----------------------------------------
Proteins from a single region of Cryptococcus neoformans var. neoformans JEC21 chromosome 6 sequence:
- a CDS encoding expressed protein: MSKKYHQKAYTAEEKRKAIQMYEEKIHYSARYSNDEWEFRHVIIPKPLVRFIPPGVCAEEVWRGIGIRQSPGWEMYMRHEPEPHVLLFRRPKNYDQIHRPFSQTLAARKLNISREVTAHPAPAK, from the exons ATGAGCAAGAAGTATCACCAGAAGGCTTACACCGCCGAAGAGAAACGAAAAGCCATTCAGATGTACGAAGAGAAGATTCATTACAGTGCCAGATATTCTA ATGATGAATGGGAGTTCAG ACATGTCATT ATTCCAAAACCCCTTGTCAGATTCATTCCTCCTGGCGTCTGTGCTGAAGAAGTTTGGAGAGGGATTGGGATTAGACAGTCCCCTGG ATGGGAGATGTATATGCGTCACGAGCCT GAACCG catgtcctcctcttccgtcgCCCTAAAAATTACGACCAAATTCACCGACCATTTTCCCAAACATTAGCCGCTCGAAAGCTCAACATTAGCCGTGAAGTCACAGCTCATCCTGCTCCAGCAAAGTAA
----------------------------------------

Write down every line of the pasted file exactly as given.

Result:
Proteins from a single region of Cryptococcus neoformans var. neoformans JEC21 chromosome 6 sequence:
- a CDS encoding expressed protein: MSKKYHQKAYTAEEKRKAIQMYEEKIHYSARYSNDEWEFRHVIIPKPLVRFIPPGVCAEEVWRGIGIRQSPGWEMYMRHEPEPHVLLFRRPKNYDQIHRPFSQTLAARKLNISREVTAHPAPAK, from the exons ATGAGCAAGAAGTATCACCAGAAGGCTTACACCGCCGAAGAGAAACGAAAAGCCATTCAGATGTACGAAGAGAAGATTCATTACAGTGCCAGATATTCTA ATGATGAATGGGAGTTCAG ACATGTCATT ATTCCAAAACCCCTTGTCAGATTCATTCCTCCTGGCGTCTGTGCTGAAGAAGTTTGGAGAGGGATTGGGATTAGACAGTCCCCTGG ATGGGAGATGTATATGCGTCACGAGCCT GAACCG catgtcctcctcttccgtcgCCCTAAAAATTACGACCAAATTCACCGACCATTTTCCCAAACATTAGCCGCTCGAAAGCTCAACATTAGCCGTGAAGTCACAGCTCATCCTGCTCCAGCAAAGTAA